Friday, 21 February 2014

Drygarn Fawr

What a difference a day makes, Saturday there was around a handful of people in the Elan Valley yet on Sunday there were hundreds. But then again Saturday it was wet windy and generally miserable while Sunday sunshine, blue skies and the Elan Valley in full glory, dams flowing; Red Kites and Sparrowhawks on show however we still managed to find peace and solitude with a walk up Drygarn Fawr we were out for over four hours and saw absolutely nobody a real escape in a true wilderness.

We parked up at the small car park at the south western tip of caban-coch reservoir and followed the clear bridleway/track which took us up the Nant Paradwys and giving some superb views down the Rhiwnant valley. As we gained height we passed through the final gate and into the Welsh wilderness the path became faint but still relatively easy to follow until we tried to find the path forking off west towards Bryn Rhudd we could see where we needed to go but no visible path so off we went across the wild damp terrain, actually I can see why we have so much flooding around as the ground is completely soaked up on the hills we passed numerous natural springs where the water was spouting out the ground like a fountain proving the water pressure underground is high.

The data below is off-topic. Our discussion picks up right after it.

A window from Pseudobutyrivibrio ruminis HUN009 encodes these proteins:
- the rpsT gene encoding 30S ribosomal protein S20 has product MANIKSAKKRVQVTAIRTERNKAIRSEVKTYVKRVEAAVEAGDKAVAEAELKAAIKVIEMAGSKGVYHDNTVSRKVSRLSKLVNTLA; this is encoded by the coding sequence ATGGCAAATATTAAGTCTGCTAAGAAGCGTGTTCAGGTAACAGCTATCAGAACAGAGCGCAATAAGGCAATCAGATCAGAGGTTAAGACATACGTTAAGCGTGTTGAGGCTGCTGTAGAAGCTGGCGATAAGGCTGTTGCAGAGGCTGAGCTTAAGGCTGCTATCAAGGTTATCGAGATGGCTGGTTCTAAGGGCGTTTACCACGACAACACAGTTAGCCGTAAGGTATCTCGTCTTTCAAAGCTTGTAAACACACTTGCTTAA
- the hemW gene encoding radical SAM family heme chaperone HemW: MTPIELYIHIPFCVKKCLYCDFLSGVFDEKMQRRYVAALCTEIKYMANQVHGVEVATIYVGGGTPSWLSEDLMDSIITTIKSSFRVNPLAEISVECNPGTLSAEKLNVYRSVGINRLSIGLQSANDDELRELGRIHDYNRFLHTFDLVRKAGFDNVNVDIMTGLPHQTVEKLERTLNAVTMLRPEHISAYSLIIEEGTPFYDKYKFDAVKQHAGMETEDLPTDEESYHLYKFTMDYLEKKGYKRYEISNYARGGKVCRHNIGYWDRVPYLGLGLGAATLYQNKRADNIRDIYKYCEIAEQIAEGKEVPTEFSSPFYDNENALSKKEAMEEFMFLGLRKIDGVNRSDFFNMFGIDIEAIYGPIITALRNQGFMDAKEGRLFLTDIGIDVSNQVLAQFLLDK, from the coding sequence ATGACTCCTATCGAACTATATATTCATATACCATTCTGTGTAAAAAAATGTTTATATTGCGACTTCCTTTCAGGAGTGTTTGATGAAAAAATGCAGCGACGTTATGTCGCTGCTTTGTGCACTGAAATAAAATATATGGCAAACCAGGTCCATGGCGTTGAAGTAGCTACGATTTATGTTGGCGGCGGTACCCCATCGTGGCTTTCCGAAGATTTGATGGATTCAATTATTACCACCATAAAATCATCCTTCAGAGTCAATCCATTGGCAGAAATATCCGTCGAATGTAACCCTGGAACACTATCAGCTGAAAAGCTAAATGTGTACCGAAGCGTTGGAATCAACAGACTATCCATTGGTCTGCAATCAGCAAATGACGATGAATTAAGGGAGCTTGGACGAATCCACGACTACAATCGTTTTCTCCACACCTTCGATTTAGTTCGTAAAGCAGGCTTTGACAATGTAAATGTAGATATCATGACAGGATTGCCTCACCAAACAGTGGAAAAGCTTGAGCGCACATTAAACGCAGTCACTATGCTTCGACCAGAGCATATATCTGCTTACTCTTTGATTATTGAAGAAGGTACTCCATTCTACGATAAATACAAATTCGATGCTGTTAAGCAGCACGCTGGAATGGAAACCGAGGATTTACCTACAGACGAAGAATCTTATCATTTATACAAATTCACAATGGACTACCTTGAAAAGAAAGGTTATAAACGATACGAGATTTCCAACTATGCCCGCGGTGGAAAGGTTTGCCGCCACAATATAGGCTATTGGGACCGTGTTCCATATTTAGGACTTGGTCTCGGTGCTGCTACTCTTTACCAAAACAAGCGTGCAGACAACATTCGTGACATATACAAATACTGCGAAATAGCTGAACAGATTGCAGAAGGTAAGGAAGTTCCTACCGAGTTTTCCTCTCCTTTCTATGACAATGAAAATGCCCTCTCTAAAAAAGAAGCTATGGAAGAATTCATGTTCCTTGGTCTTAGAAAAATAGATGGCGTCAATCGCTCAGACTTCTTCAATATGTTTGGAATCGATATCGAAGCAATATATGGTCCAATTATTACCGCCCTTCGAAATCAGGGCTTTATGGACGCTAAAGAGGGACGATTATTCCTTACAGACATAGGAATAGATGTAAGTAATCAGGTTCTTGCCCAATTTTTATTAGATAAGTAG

The path became very clear again once higher up and we could now see the large twin cairns which adorn Drygarn Fawr’s summit. We eventually arrived at the summit after what seemed like an endless trudge across the soaking landscape and once on top it became very apparent to me just how wild this area is, there was nothing as far as the eye could see, a barren landscape with the only sign of civilisation being a wind farm barely visible on the far horizon towards the north. Don’t get me wrong I’m certainly not moaning about this in fact the total opposite I thought it was great and really enjoyed sitting on the summit peacefully eating my lunch looking out over this vista.

We then studied the map and decided to take the direct route back to the track at the opening of the Rhiwnant valley passing Carreg yr Ast summit en route. Progress was slow walking across the tussock strewn terrain and crossing the Nant yr Ych, we both lost our footing a couple of times seeing the funny side of it. The track came into view and it wasn’t long before we were back at the car and making our way towards the visitor centre café again.

This was a lovely walk albeit a bit wet under foot but who cares when you venture into wild landscapes like this on a gloriously sunny day.

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